What Manchester United fans need to understand about Kagawa is he is a playmaker in the truest sense of the word. I see him as very comparable to Özil. Neither are blessed with strength or pace but are blessed with clever passing, movement and imagination. Your playmakers will only be as good as the movement that is in front of them. Hence, why Kagawa was so instrumental at Dortmund. It wasn’t just because he was played off the striker but his teammates constantly complemented his movements with intelligent runs into space which gave Kagawa more passing options.
One of United’s main criticisms recently has been a lack of movement in the attacking third. If it’s something which is not rectified then no matter if we play Kagawa in the hole, he will not perform well for us. It’s not an easy concept to understand as you want these type of players to impose themselves on the game. Yet, like Özil, Kagawa is very much a team player so if the team is not playing well, it will be harder for him to shine. It explains why they are more likely to become isolated in certain spells during a match. Despite this deficiency, they show their worth through their ability to break defenses down and that is primarily why they are there.
For Kagawa, the more playing time he gets, the more he’ll become accustomed to his teammates’ movements on the pitch. It will allow him to anticipate where and how he needs to pass the ball as he builds partnerships with other players. This is why he needs a run of games so he can build these partnerships with Rooney, van Persie, Nani, Hernandez and our other attackers. He’s not a Ronaldo, Bale, Rooney type of player who can make an instant impact on any team. Perhaps this is why so many of our fans like to see Januzaj play. He exudes a certain type of fearlessness and has no qualms in taking the game to his opponent. Kagawa has the ability to take on his marker but he prefers to hurt the opposition in a different way.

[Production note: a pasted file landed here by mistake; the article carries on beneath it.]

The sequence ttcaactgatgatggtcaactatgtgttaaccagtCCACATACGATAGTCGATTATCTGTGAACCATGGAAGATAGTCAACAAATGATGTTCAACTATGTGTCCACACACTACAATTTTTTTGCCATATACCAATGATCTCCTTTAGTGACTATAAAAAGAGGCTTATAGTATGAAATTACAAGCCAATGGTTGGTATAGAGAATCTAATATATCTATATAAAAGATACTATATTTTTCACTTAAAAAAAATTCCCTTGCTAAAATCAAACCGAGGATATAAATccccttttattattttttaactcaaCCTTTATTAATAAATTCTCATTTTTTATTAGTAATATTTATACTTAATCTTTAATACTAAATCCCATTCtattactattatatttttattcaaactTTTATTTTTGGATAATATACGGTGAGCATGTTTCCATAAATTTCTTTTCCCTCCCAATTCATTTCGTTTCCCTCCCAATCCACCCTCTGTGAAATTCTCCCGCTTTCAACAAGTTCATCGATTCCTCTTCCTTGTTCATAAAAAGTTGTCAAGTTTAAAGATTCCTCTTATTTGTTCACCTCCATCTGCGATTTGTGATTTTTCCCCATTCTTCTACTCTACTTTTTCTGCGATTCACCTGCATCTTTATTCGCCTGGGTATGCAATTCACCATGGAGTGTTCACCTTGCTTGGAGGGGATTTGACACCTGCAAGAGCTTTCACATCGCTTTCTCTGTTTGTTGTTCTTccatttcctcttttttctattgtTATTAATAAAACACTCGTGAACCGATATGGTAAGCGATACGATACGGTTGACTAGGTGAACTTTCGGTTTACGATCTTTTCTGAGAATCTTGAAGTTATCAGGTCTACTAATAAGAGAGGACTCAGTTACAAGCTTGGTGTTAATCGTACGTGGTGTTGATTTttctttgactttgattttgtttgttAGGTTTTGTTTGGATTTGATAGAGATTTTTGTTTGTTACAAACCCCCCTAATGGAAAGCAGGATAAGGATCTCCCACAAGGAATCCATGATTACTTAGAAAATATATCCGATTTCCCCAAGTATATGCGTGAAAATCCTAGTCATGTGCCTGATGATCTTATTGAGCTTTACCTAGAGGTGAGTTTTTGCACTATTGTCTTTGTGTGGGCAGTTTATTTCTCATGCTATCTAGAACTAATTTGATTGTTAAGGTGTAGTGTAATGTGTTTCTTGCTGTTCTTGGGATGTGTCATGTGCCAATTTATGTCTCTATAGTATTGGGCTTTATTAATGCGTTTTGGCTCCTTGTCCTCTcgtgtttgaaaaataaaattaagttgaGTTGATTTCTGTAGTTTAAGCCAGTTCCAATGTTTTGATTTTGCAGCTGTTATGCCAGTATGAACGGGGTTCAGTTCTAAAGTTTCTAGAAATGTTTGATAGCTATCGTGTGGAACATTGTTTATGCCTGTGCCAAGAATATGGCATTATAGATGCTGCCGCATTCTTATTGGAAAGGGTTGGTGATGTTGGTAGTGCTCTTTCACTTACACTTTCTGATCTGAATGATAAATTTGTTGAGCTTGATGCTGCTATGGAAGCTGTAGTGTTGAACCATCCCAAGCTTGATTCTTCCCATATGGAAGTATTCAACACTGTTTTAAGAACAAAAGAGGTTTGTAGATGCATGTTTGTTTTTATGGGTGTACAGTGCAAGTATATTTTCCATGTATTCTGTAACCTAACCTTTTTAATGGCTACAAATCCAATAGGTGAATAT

Additionally, if Kagawa is going to thrive here, he will need to know that Moyes has faith in him and his ability. If you take a look at David Silva during his time at City, although his style of play is slightly different to Kagawa, he received a vote of confidence from Mancini from day one. Silva struggled to deal with the pace of the Premier League in his first season. However, by accumulating all those appearances, he was able to show some devastating form in the following season.
Kagawa hasn’t been afforded that luxury and unlike Ashley Young, has not been given a run in the team even though the latter has not performed well for some time. We know his injury spell last season hindered his adaptation into English football but even when he played well, instead of playing in the next game, he was more likely to sit on the bench. It’s not often that a manager drops a player after scoring a hat-trick but that’s exactly what Sir Alex did. We all know Sir Alex is one of the greatest managers of all-time but it was shocking not to see him reward good form when he’s had a track record for doing so throughout his managerial career.
Now under the tutelage of Moyes, Kagawa has to prove he deserves to be an established first choice starter. Hopefully he can do just that starting with West Brom at home. Giving Kagawa a run of games to see if he’s cut out for this team isn’t the worst thing in the world. If it doesn’t work out, United can at least say they tried to work him into the side. Even if Kagawa does not start on Saturday, it shouldn’t mean that he is no longer in Moyes’ plans.
Many United fans have suggested Kagawa might not fit into our style let alone Moyes’ style. However, with only 5 games into the Premier League season, can we say with certainty what Moyes plans to do with this team from a tactical/stylistic perspective? The manager will need time to build his plan. Moyes’ six-year contract is an extension of faith that he will come good. Let’s just hope a certain Japanese fella is part of those plans.
Thanks for reading and enjoy the complimentary Kagawa compilation below!!